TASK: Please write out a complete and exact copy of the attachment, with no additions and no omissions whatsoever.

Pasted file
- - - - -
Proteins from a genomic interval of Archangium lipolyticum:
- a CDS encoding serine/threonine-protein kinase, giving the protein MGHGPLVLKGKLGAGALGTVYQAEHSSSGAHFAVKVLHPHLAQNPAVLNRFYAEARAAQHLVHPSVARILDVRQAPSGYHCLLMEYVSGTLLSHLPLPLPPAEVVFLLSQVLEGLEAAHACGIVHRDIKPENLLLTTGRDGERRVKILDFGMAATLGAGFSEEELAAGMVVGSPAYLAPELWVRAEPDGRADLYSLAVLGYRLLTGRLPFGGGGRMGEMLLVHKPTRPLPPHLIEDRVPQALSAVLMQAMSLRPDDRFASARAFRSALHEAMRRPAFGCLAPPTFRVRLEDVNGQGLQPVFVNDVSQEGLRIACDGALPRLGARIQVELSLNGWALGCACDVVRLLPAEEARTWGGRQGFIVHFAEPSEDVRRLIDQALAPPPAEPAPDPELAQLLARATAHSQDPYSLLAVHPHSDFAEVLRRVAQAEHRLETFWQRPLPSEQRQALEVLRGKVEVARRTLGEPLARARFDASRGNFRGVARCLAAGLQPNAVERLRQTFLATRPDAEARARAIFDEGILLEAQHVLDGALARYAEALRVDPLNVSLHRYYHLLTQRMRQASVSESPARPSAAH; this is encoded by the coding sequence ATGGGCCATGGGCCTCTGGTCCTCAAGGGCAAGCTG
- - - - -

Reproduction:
Proteins from a genomic interval of Archangium lipolyticum:
- a CDS encoding serine/threonine-protein kinase, giving the protein MGHGPLVLKGKLGAGALGTVYQAEHSSSGAHFAVKVLHPHLAQNPAVLNRFYAEARAAQHLVHPSVARILDVRQAPSGYHCLLMEYVSGTLLSHLPLPLPPAEVVFLLSQVLEGLEAAHACGIVHRDIKPENLLLTTGRDGERRVKILDFGMAATLGAGFSEEELAAGMVVGSPAYLAPELWVRAEPDGRADLYSLAVLGYRLLTGRLPFGGGGRMGEMLLVHKPTRPLPPHLIEDRVPQALSAVLMQAMSLRPDDRFASARAFRSALHEAMRRPAFGCLAPPTFRVRLEDVNGQGLQPVFVNDVSQEGLRIACDGALPRLGARIQVELSLNGWALGCACDVVRLLPAEEARTWGGRQGFIVHFAEPSEDVRRLIDQALAPPPAEPAPDPELAQLLARATAHSQDPYSLLAVHPHSDFAEVLRRVAQAEHRLETFWQRPLPSEQRQALEVLRGKVEVARRTLGEPLARARFDASRGNFRGVARCLAAGLQPNAVERLRQTFLATRPDAEARARAIFDEGILLEAQHVLDGALARYAEALRVDPLNVSLHRYYHLLTQRMRQASVSESPARPSAAH; this is encoded by the coding sequence ATGGGCCATGGGCCTCTGGTCCTCAAGGGCAAGCTG